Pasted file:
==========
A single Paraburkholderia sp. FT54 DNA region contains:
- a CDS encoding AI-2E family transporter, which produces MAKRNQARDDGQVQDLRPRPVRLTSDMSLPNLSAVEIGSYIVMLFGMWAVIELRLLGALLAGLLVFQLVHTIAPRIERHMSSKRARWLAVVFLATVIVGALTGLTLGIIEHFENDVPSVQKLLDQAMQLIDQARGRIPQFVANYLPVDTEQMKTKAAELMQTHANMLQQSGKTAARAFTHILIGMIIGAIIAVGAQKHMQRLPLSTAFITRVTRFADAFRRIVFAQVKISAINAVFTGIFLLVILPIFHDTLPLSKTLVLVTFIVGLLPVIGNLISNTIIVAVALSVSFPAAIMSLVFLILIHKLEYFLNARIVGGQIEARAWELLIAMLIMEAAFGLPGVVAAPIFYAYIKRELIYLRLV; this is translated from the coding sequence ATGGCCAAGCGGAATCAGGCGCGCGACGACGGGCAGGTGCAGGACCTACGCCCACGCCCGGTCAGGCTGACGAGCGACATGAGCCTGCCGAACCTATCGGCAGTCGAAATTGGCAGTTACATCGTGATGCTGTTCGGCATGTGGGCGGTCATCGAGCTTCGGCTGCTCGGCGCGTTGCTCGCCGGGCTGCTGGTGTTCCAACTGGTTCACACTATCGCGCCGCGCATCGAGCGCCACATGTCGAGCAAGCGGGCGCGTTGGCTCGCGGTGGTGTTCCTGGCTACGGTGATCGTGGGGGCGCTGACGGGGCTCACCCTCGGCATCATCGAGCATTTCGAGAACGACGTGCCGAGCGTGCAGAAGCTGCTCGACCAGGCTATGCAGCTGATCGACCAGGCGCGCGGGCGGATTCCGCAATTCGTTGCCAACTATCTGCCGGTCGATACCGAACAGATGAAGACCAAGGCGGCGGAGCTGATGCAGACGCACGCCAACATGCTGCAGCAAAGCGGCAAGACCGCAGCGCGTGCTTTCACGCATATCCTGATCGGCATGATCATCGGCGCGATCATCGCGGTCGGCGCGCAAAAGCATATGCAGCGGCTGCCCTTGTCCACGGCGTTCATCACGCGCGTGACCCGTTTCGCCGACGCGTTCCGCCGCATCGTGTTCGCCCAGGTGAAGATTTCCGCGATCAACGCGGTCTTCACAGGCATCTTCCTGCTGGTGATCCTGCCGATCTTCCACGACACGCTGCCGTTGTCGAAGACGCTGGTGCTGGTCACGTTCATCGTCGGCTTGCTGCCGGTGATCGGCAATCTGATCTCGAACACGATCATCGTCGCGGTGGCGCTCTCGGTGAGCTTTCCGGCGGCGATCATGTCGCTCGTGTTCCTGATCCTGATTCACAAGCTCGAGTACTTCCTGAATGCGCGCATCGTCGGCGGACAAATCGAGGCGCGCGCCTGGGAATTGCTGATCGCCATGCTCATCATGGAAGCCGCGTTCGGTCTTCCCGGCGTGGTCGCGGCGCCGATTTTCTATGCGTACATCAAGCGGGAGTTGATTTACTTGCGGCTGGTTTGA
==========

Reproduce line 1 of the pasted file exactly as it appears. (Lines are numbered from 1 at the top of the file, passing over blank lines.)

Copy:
A single Paraburkholderia sp. FT54 DNA region contains: